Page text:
Alama, Professor, Doctor, Maulana Tahir-ul-Qadri’s long march came to a most unremarkable end having accomplished nothing. Qadri to me symbolizes the arrogance and spiritual confusion of our educated classes in Pakistan. In our middle class’ world view, Pakistani people are illiterate masses with no sense or subjectivity to know what is in their best interest. They must be lead by our middle classes–whose answer to all social ills is right wing religiosity and extreme market capitalism. The deeni (religious) Jamaats in Pakistan are some of the main beneficiaries of our middle class and middle class diaspora’s largess. I think some contemplation of the role of these deeni Jamaat’s in Pakistan’s polity is in order and what better place to start than the the landmark event in the history of our country, the assassination of Governor Salman Taseer almost two years ago, in January 2011.
I noted with some satisfaction that Mumtaz Qadri the murderer of governor Salman Taseer was finally convicted and sentenced to death. As a death penalty opponent, I hope he is not executed, but worse, spends the rest of his biological years incarcerated, to finally find his place in hell, where he belongs. I was however, shocked and dismayed at the site of Sunni Tehrik–the supposed moderate Islamist movement’s activists, amongst the predictable contingent from assorted other deeni (religious) outfits protesting his conviction.
We Muslims do not tire of the old mantra in front of non-Muslims that Islam is a religion of peace. Yet somehow, the execution of a poor Christian woman, the murder of a distinguished public figure for defending that woman, and the acquittal of the person’s murderer, as insisted upon by the deeni Jamaats (religious parties) is supposed to further the credentials of Islam as a religion of peace?
I used to think that some in the mullah brigade, e.g., the Taliban and company are misguided, who must be resisted to save our religion from them. But now I am increasingly of the view that perhaps the whole deeni jamaat concept is flawed. Khaled Abou El Fadl, a distinguished professor of Islamic law at University of California Los Angeles, speaking of the sources of Islamic authority, helpfully reminds us that:
In formulating Islam law, it has become common in the modern age to use the authority of the Author (God) to justify the despotism of the reader. In effect, by claiming that the only relevant consideration is the Will of the Author, the reader is able to displace the Author and set himself as the sole voice of authority: the reader [in committing the ultimate shirq (blasphemy)] becomes God, as it were.The replacement of God’s authority with that of the reader is an act of despotism and a corruption of the logic of Islamic law.
Islamic law is founded on the logic of a Principal who guides through the instructions set out in the texts. . . . Searching out for the instructions is a core value in itself–regardless of the results, searching is a moral virtue. This is not because the instructions are pointless, but because the instructions must remain vibrant, dynamic, open and relevant. It is impossible for a human being to represent God’s Truth–a human being can only represent his or her efforts in search of this truth. The ultimate and unwavering value in the relationship between human beings and God is summarised in the Islamic statement, “And God knows best”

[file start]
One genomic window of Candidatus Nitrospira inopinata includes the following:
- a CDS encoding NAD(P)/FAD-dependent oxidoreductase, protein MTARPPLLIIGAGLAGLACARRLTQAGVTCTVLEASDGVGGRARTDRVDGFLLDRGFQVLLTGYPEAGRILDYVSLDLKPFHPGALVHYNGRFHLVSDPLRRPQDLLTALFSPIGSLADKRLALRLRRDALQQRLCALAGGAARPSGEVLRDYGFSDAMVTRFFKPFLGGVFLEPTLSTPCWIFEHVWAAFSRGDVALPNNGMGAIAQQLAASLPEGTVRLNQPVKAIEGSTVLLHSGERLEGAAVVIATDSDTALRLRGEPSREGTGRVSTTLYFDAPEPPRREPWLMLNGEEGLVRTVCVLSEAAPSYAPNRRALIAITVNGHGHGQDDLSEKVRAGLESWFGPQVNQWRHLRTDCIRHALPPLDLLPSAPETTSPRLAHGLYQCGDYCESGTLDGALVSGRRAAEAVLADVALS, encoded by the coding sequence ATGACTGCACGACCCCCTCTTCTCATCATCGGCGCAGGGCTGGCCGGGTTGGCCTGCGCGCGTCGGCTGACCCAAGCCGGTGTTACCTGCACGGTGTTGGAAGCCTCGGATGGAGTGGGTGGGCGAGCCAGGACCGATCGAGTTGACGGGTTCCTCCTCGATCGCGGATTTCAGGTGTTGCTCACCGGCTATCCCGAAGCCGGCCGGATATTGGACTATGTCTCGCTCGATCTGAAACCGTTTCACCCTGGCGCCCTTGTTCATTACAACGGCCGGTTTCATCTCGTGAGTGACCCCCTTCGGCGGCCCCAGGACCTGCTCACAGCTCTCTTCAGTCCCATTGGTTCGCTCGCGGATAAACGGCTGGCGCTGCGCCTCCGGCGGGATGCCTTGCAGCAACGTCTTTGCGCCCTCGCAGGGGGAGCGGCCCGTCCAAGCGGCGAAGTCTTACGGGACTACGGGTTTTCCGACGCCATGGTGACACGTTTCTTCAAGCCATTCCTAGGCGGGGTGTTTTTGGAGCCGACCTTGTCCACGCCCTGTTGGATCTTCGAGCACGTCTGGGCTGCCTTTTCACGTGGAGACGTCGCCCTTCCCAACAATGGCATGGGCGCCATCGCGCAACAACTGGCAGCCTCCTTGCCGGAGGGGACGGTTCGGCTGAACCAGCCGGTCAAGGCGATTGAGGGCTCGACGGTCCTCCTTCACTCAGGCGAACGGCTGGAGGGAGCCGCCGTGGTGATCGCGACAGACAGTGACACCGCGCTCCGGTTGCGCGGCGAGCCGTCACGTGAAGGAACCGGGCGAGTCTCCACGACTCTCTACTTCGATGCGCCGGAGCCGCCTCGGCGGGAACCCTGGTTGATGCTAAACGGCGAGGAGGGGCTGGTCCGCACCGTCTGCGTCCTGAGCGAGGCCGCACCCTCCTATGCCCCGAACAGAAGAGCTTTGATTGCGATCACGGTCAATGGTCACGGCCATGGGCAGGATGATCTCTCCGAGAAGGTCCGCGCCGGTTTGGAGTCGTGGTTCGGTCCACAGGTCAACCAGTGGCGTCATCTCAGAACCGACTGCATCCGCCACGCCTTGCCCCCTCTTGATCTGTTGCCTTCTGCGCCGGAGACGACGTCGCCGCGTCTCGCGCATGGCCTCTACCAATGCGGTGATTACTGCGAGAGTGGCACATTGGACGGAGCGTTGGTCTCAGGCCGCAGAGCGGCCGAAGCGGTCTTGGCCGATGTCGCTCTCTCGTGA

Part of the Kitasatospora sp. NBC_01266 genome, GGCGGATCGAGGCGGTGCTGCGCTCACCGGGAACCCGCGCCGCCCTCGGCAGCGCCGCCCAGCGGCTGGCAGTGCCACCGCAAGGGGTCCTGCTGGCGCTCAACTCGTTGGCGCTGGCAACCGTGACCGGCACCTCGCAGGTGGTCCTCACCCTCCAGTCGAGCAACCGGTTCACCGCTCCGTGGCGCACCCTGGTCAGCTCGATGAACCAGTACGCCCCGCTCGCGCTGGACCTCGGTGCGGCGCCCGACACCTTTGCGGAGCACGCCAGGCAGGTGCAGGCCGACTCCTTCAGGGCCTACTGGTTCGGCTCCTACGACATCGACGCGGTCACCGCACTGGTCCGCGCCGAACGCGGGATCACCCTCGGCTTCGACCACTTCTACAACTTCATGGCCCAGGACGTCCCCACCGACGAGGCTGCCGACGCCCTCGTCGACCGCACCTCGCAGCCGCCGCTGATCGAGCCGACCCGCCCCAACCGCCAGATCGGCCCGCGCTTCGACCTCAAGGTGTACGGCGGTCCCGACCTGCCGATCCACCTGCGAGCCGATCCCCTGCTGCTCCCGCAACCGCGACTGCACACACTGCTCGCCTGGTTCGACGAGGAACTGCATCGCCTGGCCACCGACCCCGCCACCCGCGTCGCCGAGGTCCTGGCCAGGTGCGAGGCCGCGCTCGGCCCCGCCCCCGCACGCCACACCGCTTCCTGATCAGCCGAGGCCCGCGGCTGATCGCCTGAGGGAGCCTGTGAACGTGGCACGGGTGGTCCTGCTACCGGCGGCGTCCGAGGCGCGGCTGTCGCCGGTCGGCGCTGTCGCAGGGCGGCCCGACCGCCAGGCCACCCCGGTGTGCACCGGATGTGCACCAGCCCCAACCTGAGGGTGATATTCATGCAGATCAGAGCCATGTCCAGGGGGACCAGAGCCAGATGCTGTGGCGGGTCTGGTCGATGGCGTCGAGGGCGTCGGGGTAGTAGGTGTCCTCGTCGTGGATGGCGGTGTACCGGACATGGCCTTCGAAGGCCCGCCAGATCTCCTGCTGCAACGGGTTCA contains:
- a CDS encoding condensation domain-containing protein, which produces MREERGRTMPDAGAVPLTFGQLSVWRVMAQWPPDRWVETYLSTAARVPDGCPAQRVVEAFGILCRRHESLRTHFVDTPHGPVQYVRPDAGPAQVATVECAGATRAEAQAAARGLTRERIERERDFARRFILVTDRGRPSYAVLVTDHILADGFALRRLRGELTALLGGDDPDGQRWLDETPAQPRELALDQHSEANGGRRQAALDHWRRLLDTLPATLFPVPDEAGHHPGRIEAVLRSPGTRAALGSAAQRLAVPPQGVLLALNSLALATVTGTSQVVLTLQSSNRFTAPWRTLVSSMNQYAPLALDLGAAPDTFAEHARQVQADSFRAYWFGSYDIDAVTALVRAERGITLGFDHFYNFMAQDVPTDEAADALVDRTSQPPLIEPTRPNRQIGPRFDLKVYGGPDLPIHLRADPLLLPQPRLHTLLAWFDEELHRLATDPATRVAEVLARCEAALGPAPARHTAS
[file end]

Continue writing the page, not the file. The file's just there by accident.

But in case of the deeni jamaats it is not God but the mullahs that know best. Claiming to know God’s will and supporting and in case of some, even crossing the ultimate moral barrier of taking a human life is a supreme act of moral certainty to which, only God and then perhaps His prophets are entitled. In Pakistan, however, seems like verbal declarations of prophethood are tantamount to apostasy, but actions proclaiming de facto prophethood and even divinity by standing in as the final interlocutor for God’s Will and hence God is a symptom of piety!
Why do some people in Pakistan, give in to such blatant despotism? Do they share the blood lust of the mullah brigade masquerading as loyalty to the Prophet (PBUH) or Islam? I believe that the religious right’s appeal in the middle classes and then disenfranchised youth in Pakistan is more a symptom of intellectual laziness and hypocrisy than any substantive allegiance to the mullah ideology. They could not be bothered to search for the meaning of God’s will themselves. Instead they have subcontracted it to the mullahs. They would engage in all sorts of perverse behavior from lying in business, to profiteering, to being unjust to their women. As long as the mullah gives them a few ritual talismans to save their souls–why not?
The silence of the wider Pakistani polity in front of the deeni jamaat’s is criminal. One must recognize that in proclaiming to be authorities on God’s will they become more shaytany (devil’s) than deeni jamaats. Their intellectual arrogance is worthy of our animosity and our contempt.